1959 was the breakout year for Mikhail Tal. He started by winning the Zurich 1959 chess tournament, defeating such up-and-coming players as Bobby Fischer, Paul Keres and Bent Larsen. Mikhail success continued at the Yugoslavia 1959 Candidates' Tournament, where he scored an impressive 20/28 points, ahead of three future World Champions : Tigran Petrosian, Vasily Smyslov and Bobby Fischer. By winning the Candidates' Tournament, Mikhail Tal won the right to challenge the reigning World Chess Champion Mikhail Botvinnik for the title.
In 1960, Mikhail Tal and his hyper-aggressive, tactical style of play went up against the strategic style of Mikhail Botvinnik for the World Chess Championship in Moscow. The match was the first time that Tal and Botvinnik faced each other across the chess board, and Botvinnik was ill-prepared for the unrelenting attacking style of Mikhail Tal. The matched ended 12.5-8.5 in favor of Mikhail Tal, who at the age of twenty two had become the youngest World Chess Champion ever. The following year, a rematch between these two champions was held, but it ended with a completely different outcome. Mikhail Tal's health was failing him and his doctors recommended that he postpone the match to address his kidney failure. Tal refused to postpone the match and was soundly defeated by Mikhail Botvinnik 13-8. It was later revealed that Botvinnik had spent the time between the World Chess Championship matches thoroughly analyzing Tal's games, discovering ways to neutralize his attacking style and turn the games into slow, methodical battles that would favor Botvinnik. Although Mikhail Tal played in six additional Candidates' Tournaments, he never earned the right to play for the World Championship title again.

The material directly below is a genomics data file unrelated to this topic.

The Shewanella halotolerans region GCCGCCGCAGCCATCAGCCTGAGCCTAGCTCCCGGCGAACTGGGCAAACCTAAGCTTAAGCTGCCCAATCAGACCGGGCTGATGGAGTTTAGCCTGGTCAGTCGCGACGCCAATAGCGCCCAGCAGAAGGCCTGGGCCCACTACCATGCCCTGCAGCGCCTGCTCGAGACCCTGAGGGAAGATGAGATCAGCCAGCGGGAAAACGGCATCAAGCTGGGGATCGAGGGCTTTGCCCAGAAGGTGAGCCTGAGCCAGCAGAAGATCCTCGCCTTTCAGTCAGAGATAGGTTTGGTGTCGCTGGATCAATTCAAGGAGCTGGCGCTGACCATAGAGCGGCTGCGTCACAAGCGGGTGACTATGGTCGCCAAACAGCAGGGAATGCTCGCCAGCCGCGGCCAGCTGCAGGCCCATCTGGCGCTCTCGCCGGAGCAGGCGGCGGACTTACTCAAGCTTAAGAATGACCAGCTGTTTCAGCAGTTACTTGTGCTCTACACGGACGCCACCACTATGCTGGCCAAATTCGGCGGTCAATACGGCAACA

In addition to winning the World Chess Championship in 1960, Mikhail Tal has an impressive list of chess accomplishments. He holds the record for the two longest unbeaten streaks in modern chess, including an incredible streak of 95 consecutive games (46 wins and 49 draws) between October 23, 1973 and October 16, 1974.